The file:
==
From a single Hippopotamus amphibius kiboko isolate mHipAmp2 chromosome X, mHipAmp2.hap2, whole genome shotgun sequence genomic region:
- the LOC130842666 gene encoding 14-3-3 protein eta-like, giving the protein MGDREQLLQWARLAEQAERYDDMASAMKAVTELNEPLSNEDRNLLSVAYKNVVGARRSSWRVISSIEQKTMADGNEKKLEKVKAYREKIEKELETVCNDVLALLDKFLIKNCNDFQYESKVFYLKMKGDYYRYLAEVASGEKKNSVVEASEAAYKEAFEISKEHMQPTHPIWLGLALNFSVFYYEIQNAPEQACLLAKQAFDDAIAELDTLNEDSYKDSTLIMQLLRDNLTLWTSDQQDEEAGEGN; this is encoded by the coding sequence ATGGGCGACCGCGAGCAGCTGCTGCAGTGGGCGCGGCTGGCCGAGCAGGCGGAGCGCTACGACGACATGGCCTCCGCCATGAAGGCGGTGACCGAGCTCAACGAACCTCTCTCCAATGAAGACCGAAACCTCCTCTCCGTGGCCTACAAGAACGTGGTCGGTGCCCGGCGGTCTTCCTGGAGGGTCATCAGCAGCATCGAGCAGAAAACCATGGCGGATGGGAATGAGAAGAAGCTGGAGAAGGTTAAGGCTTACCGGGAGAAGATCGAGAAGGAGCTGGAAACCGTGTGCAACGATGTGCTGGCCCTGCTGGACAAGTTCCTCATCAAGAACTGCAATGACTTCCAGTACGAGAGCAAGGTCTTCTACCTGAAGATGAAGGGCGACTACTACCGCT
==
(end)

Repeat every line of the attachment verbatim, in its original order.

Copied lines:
From a single Hippopotamus amphibius kiboko isolate mHipAmp2 chromosome X, mHipAmp2.hap2, whole genome shotgun sequence genomic region:
- the LOC130842666 gene encoding 14-3-3 protein eta-like, giving the protein MGDREQLLQWARLAEQAERYDDMASAMKAVTELNEPLSNEDRNLLSVAYKNVVGARRSSWRVISSIEQKTMADGNEKKLEKVKAYREKIEKELETVCNDVLALLDKFLIKNCNDFQYESKVFYLKMKGDYYRYLAEVASGEKKNSVVEASEAAYKEAFEISKEHMQPTHPIWLGLALNFSVFYYEIQNAPEQACLLAKQAFDDAIAELDTLNEDSYKDSTLIMQLLRDNLTLWTSDQQDEEAGEGN; this is encoded by the coding sequence ATGGGCGACCGCGAGCAGCTGCTGCAGTGGGCGCGGCTGGCCGAGCAGGCGGAGCGCTACGACGACATGGCCTCCGCCATGAAGGCGGTGACCGAGCTCAACGAACCTCTCTCCAATGAAGACCGAAACCTCCTCTCCGTGGCCTACAAGAACGTGGTCGGTGCCCGGCGGTCTTCCTGGAGGGTCATCAGCAGCATCGAGCAGAAAACCATGGCGGATGGGAATGAGAAGAAGCTGGAGAAGGTTAAGGCTTACCGGGAGAAGATCGAGAAGGAGCTGGAAACCGTGTGCAACGATGTGCTGGCCCTGCTGGACAAGTTCCTCATCAAGAACTGCAATGACTTCCAGTACGAGAGCAAGGTCTTCTACCTGAAGATGAAGGGCGACTACTACCGCT